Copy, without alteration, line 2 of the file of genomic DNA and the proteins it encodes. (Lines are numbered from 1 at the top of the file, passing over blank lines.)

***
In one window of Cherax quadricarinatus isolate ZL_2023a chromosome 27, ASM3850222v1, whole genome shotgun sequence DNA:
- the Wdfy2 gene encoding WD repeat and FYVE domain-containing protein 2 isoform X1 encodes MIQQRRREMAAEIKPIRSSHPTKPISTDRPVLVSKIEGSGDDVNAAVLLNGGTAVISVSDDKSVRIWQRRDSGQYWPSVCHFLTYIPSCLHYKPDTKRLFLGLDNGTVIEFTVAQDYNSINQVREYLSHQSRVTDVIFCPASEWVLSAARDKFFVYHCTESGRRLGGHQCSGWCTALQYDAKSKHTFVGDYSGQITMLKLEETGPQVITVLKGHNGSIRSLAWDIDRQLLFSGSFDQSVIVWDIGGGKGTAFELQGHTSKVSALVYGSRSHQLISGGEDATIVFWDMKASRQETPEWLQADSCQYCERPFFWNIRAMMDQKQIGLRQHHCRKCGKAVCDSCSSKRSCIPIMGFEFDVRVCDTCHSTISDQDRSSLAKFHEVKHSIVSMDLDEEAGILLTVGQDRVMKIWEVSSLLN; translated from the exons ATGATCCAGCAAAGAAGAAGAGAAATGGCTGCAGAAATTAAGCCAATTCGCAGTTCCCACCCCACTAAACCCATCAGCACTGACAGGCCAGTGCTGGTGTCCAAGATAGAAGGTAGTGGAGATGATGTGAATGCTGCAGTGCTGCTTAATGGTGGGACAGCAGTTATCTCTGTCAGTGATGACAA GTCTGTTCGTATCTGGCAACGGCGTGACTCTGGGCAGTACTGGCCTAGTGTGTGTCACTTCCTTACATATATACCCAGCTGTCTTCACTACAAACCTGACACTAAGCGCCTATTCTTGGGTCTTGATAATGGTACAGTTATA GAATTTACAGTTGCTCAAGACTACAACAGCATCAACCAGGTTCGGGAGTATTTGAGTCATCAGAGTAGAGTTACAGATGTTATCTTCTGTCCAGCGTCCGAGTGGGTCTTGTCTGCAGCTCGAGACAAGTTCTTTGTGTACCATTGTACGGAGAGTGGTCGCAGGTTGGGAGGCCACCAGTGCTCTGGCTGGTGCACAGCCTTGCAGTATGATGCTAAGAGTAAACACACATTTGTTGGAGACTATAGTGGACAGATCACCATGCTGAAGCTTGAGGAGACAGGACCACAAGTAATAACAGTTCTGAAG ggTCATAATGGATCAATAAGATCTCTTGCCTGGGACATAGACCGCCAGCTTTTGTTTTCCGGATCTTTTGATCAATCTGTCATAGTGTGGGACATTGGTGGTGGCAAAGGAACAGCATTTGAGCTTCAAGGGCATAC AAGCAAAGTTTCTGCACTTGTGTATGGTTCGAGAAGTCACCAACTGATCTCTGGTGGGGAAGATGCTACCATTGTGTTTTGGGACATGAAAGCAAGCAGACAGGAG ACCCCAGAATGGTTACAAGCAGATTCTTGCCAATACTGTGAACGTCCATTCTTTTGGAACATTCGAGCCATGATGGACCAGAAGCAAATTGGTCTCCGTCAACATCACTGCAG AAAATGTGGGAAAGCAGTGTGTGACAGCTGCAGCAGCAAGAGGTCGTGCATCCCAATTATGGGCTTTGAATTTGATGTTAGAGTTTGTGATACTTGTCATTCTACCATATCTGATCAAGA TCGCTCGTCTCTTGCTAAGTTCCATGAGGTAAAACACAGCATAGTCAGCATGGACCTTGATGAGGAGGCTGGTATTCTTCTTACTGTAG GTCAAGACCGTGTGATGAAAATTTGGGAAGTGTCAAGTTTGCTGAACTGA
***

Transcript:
- the Wdfy2 gene encoding WD repeat and FYVE domain-containing protein 2 isoform X1 encodes MIQQRRREMAAEIKPIRSSHPTKPISTDRPVLVSKIEGSGDDVNAAVLLNGGTAVISVSDDKSVRIWQRRDSGQYWPSVCHFLTYIPSCLHYKPDTKRLFLGLDNGTVIEFTVAQDYNSINQVREYLSHQSRVTDVIFCPASEWVLSAARDKFFVYHCTESGRRLGGHQCSGWCTALQYDAKSKHTFVGDYSGQITMLKLEETGPQVITVLKGHNGSIRSLAWDIDRQLLFSGSFDQSVIVWDIGGGKGTAFELQGHTSKVSALVYGSRSHQLISGGEDATIVFWDMKASRQETPEWLQADSCQYCERPFFWNIRAMMDQKQIGLRQHHCRKCGKAVCDSCSSKRSCIPIMGFEFDVRVCDTCHSTISDQDRSSLAKFHEVKHSIVSMDLDEEAGILLTVGQDRVMKIWEVSSLLN; translated from the exons ATGATCCAGCAAAGAAGAAGAGAAATGGCTGCAGAAATTAAGCCAATTCGCAGTTCCCACCCCACTAAACCCATCAGCACTGACAGGCCAGTGCTGGTGTCCAAGATAGAAGGTAGTGGAGATGATGTGAATGCTGCAGTGCTGCTTAATGGTGGGACAGCAGTTATCTCTGTCAGTGATGACAA GTCTGTTCGTATCTGGCAACGGCGTGACTCTGGGCAGTACTGGCCTAGTGTGTGTCACTTCCTTACATATATACCCAGCTGTCTTCACTACAAACCTGACACTAAGCGCCTATTCTTGGGTCTTGATAATGGTACAGTTATA GAATTTACAGTTGCTCAAGACTACAACAGCATCAACCAGGTTCGGGAGTATTTGAGTCATCAGAGTAGAGTTACAGATGTTATCTTCTGTCCAGCGTCCGAGTGGGTCTTGTCTGCAGCTCGAGACAAGTTCTTTGTGTACCATTGTACGGAGAGTGGTCGCAGGTTGGGAGGCCACCAGTGCTCTGGCTGGTGCACAGCCTTGCAGTATGATGCTAAGAGTAAACACACATTTGTTGGAGACTATAGTGGACAGATCACCATGCTGAAGCTTGAGGAGACAGGACCACAAGTAATAACAGTTCTGAAG ggTCATAATGGATCAATAAGATCTCTTGCCTGGGACATAGACCGCCAGCTTTTGTTTTCCGGATCTTTTGATCAATCTGTCATAGTGTGGGACATTGGTGGTGGCAAAGGAACAGCATTTGAGCTTCAAGGGCATAC AAGCAAAGTTTCTGCACTTGTGTATGGTTCGAGAAGTCACCAACTGATCTCTGGTGGGGAAGATGCTACCATTGTGTTTTGGGACATGAAAGCAAGCAGACAGGAG ACCCCAGAATGGTTACAAGCAGATTCTTGCCAATACTGTGAACGTCCATTCTTTTGGAACATTCGAGCCATGATGGACCAGAAGCAAATTGGTCTCCGTCAACATCACTGCAG AAAATGTGGGAAAGCAGTGTGTGACAGCTGCAGCAGCAAGAGGTCGTGCATCCCAATTATGGGCTTTGAATTTGATGTTAGAGTTTGTGATACTTGTCATTCTACCATATCTGATCAAGA TCGCTCGTCTCTTGCTAAGTTCCATGAGGTAAAACACAGCATAGTCAGCATGGACCTTGATGAGGAGGCTGGTATTCTTCTTACTGTAG GTCAAGACCGTGTGATGAAAATTTGGGAAGTGTCAAGTTTGCTGAACTGA